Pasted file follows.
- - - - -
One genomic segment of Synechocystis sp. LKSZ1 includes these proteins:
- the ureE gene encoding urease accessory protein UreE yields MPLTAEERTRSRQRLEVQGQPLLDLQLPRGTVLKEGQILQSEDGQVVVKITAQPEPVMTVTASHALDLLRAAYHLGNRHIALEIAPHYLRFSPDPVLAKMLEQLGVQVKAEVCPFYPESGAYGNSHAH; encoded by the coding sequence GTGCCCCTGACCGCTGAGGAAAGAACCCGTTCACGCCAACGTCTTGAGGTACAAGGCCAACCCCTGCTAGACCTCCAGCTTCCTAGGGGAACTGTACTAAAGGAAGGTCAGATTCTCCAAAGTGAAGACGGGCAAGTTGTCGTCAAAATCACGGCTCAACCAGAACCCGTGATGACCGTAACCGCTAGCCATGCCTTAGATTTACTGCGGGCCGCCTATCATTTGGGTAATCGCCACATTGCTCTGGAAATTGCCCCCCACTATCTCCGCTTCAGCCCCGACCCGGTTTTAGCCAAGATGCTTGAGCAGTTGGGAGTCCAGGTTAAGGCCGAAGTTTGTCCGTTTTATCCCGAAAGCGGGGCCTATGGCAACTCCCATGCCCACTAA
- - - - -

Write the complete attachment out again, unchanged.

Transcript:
One genomic segment of Synechocystis sp. LKSZ1 includes these proteins:
- the ureE gene encoding urease accessory protein UreE yields MPLTAEERTRSRQRLEVQGQPLLDLQLPRGTVLKEGQILQSEDGQVVVKITAQPEPVMTVTASHALDLLRAAYHLGNRHIALEIAPHYLRFSPDPVLAKMLEQLGVQVKAEVCPFYPESGAYGNSHAH; encoded by the coding sequence GTGCCCCTGACCGCTGAGGAAAGAACCCGTTCACGCCAACGTCTTGAGGTACAAGGCCAACCCCTGCTAGACCTCCAGCTTCCTAGGGGAACTGTACTAAAGGAAGGTCAGATTCTCCAAAGTGAAGACGGGCAAGTTGTCGTCAAAATCACGGCTCAACCAGAACCCGTGATGACCGTAACCGCTAGCCATGCCTTAGATTTACTGCGGGCCGCCTATCATTTGGGTAATCGCCACATTGCTCTGGAAATTGCCCCCCACTATCTCCGCTTCAGCCCCGACCCGGTTTTAGCCAAGATGCTTGAGCAGTTGGGAGTCCAGGTTAAGGCCGAAGTTTGTCCGTTTTATCCCGAAAGCGGGGCCTATGGCAACTCCCATGCCCACTAA